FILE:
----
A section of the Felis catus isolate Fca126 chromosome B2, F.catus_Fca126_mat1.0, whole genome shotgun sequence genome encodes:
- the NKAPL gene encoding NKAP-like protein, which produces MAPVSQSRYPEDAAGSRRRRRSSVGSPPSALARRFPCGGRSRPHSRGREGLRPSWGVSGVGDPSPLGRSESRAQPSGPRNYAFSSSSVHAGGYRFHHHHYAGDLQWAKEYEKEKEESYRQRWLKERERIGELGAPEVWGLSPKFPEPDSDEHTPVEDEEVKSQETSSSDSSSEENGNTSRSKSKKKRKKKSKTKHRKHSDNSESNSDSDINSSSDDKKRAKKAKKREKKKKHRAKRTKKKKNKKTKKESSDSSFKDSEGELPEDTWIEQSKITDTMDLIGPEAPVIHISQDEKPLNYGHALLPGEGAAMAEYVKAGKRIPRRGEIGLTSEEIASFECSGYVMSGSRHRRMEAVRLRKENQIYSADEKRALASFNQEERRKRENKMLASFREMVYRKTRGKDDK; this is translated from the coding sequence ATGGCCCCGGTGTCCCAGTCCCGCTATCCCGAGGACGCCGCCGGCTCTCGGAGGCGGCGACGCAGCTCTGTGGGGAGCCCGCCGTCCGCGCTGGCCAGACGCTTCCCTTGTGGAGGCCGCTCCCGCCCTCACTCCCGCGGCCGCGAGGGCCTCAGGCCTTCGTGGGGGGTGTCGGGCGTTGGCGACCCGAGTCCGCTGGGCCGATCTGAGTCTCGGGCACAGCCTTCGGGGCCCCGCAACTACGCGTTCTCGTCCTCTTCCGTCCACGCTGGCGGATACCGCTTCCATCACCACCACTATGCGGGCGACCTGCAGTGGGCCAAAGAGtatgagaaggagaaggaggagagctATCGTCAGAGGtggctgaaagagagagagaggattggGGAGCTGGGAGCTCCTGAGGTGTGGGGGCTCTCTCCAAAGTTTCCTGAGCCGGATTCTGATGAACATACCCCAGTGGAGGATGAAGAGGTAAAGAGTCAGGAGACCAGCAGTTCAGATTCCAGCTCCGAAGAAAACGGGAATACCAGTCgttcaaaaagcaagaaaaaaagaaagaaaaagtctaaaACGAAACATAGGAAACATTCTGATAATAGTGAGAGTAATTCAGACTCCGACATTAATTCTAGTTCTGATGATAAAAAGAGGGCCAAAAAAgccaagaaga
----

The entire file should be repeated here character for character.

A section of the Felis catus isolate Fca126 chromosome B2, F.catus_Fca126_mat1.0, whole genome shotgun sequence genome encodes:
- the NKAPL gene encoding NKAP-like protein, which produces MAPVSQSRYPEDAAGSRRRRRSSVGSPPSALARRFPCGGRSRPHSRGREGLRPSWGVSGVGDPSPLGRSESRAQPSGPRNYAFSSSSVHAGGYRFHHHHYAGDLQWAKEYEKEKEESYRQRWLKERERIGELGAPEVWGLSPKFPEPDSDEHTPVEDEEVKSQETSSSDSSSEENGNTSRSKSKKKRKKKSKTKHRKHSDNSESNSDSDINSSSDDKKRAKKAKKREKKKKHRAKRTKKKKNKKTKKESSDSSFKDSEGELPEDTWIEQSKITDTMDLIGPEAPVIHISQDEKPLNYGHALLPGEGAAMAEYVKAGKRIPRRGEIGLTSEEIASFECSGYVMSGSRHRRMEAVRLRKENQIYSADEKRALASFNQEERRKRENKMLASFREMVYRKTRGKDDK; this is translated from the coding sequence ATGGCCCCGGTGTCCCAGTCCCGCTATCCCGAGGACGCCGCCGGCTCTCGGAGGCGGCGACGCAGCTCTGTGGGGAGCCCGCCGTCCGCGCTGGCCAGACGCTTCCCTTGTGGAGGCCGCTCCCGCCCTCACTCCCGCGGCCGCGAGGGCCTCAGGCCTTCGTGGGGGGTGTCGGGCGTTGGCGACCCGAGTCCGCTGGGCCGATCTGAGTCTCGGGCACAGCCTTCGGGGCCCCGCAACTACGCGTTCTCGTCCTCTTCCGTCCACGCTGGCGGATACCGCTTCCATCACCACCACTATGCGGGCGACCTGCAGTGGGCCAAAGAGtatgagaaggagaaggaggagagctATCGTCAGAGGtggctgaaagagagagagaggattggGGAGCTGGGAGCTCCTGAGGTGTGGGGGCTCTCTCCAAAGTTTCCTGAGCCGGATTCTGATGAACATACCCCAGTGGAGGATGAAGAGGTAAAGAGTCAGGAGACCAGCAGTTCAGATTCCAGCTCCGAAGAAAACGGGAATACCAGTCgttcaaaaagcaagaaaaaaagaaagaaaaagtctaaaACGAAACATAGGAAACATTCTGATAATAGTGAGAGTAATTCAGACTCCGACATTAATTCTAGTTCTGATGATAAAAAGAGGGCCAAAAAAgccaagaaga